Magnifying Textures

Your friend sends a photo of their new baby. Since you are always complaining about the size of photo attachments, your friend has scaled the image down to just 2 pixels wide and 2 pixels tall. When you display the photo fullscreen on your phone, what will it look like? Probably something like this:

Low-resolution image with no discernible features

What a beautiful baby blur. There's a severe mismatch between the amount of information in the photo and the size of the display showing the image. The image only offers four colors, whereas the display above must find enough colors to fill a square that is 300 by 300 pixels.

There are several strategies for coming up with new colors. All strategies use information from the surrounding neighborhood of known pixels. The process of picking a color based on the surrounding neighborhood is called filtering or interpolation.

One filtering strategy is to perform a weighted blend of the known pixels. This blending is called linear interpolation. The closer you are to one of the known pixels, the stronger its contribution to the interpolated color. Linearly interpolated images are blurry when there aren't enough pixels.

Another strategy is to show the known pixel from the photo that is nearest to the pixel in the display. This is called nearest neighbor interpolation. Nearest neighbor interpolation gives images a pixelated appearance:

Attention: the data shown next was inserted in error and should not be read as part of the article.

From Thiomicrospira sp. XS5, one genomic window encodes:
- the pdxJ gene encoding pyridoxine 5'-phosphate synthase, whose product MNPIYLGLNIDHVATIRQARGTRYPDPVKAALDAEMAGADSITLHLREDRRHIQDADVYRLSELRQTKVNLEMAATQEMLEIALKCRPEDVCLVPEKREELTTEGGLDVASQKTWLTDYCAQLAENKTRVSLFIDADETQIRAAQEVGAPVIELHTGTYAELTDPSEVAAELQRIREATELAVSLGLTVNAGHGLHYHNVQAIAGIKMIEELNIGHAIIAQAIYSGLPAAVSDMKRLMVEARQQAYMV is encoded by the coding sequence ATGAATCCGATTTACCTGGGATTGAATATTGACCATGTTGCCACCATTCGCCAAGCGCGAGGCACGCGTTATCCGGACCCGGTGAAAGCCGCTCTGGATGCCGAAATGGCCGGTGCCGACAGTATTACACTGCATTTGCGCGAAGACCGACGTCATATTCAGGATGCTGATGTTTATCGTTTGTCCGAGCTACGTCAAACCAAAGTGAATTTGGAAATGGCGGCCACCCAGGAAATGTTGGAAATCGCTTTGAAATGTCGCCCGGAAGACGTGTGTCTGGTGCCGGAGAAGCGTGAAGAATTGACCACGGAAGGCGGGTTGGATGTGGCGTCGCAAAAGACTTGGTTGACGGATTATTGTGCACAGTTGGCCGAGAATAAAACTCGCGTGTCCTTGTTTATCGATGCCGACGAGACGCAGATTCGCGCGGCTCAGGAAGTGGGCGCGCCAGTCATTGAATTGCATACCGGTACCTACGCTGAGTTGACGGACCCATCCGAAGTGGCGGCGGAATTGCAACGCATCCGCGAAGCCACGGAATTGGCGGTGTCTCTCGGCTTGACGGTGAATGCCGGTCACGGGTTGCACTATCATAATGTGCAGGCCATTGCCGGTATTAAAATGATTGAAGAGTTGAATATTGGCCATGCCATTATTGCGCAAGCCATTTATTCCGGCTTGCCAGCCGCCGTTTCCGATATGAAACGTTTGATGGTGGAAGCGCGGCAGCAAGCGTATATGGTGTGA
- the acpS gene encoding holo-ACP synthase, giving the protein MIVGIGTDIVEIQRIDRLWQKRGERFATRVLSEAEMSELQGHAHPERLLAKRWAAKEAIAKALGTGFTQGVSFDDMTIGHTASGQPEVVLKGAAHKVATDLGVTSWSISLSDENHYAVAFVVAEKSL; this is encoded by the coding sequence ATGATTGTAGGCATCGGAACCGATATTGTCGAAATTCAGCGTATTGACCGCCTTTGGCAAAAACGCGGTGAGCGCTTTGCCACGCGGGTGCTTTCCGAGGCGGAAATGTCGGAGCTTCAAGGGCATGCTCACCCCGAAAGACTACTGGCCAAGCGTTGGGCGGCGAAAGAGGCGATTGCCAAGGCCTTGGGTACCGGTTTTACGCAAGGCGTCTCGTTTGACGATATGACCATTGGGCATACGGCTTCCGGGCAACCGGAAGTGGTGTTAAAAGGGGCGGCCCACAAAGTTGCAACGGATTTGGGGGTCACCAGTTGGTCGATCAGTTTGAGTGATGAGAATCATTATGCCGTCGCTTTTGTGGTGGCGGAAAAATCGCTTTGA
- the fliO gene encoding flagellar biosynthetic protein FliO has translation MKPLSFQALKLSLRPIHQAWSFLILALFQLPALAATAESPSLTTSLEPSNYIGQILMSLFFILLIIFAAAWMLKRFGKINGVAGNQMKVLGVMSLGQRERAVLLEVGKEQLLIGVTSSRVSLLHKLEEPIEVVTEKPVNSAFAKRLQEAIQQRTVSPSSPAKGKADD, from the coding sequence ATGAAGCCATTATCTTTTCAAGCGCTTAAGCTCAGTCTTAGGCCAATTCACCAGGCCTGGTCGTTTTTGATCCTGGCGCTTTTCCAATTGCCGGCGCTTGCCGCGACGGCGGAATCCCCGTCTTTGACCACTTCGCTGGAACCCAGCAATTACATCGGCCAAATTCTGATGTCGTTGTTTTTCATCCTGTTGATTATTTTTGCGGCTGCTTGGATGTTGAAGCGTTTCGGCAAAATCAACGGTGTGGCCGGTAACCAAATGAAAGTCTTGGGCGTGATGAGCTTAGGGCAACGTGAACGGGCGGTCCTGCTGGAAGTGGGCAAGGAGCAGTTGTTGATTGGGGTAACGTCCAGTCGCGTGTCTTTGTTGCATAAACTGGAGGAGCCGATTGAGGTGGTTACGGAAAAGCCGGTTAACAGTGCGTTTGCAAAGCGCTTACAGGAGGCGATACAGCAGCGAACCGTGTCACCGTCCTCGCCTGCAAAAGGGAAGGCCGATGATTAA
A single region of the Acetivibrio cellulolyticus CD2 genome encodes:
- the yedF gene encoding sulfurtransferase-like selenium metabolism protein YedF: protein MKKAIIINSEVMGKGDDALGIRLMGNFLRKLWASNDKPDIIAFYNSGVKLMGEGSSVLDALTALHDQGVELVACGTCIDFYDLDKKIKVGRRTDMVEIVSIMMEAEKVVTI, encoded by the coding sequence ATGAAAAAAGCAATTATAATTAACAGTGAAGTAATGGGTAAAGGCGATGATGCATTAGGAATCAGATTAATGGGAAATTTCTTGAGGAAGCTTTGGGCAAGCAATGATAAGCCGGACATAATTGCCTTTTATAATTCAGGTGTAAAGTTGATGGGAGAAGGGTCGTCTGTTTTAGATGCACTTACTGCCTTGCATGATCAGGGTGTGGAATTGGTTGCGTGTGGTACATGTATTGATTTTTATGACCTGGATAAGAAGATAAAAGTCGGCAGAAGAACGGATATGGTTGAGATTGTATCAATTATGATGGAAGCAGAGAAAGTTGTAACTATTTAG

Low-resolution image of four pixels

Gamers feel a lot of nostalgia for games that were published before graphics cards came along, when pixel art ruled the Earth and 3D models were too expensive to render at interactive framerates. Nearest neighbor interpolation is still heavily used in 2D games.

Textures behave just like the baby photo. When a texture is pasted onto a very large surface that has more pixels than the texture has has texels, the texturing hardware has to magnify the texture. Some pixels will fall between texels, and the graphics card will have to make up the in-between colors. You tell the texture unit to use linear interpolation with this statement:

gl.texParameteri(gl.TEXTURE_2D, gl.TEXTURE_MAG_FILTER, gl.LINEAR);

If the texture is meant to appear pixelated, you use gl.NEAREST instead of gl.LINEAR:

gl.texParameteri(gl.TEXTURE_2D, gl.TEXTURE_MAG_FILTER, gl.NEAREST);

Examine how the two filter parameters influence the appearance of this RPG character:

Nothing in your shader changes. For both interpolation schemes, you still call the texture function on a sampler2D.

Each filter has a weakness. Linear filtering looks out of focus under extreme magnification. Nearest filtering produces jagged lines when texels don't align with the framebuffer grid. Rotate the character and you will see these jagged lines dance around. You may be able to strike a happy medium by scaling up the pixel art so each pixel doubles or quadruples in size. Then you enable linear filtering. The sharp transitions between pixels are smooth, but those transitions shrink in size and therefore appear less blurry.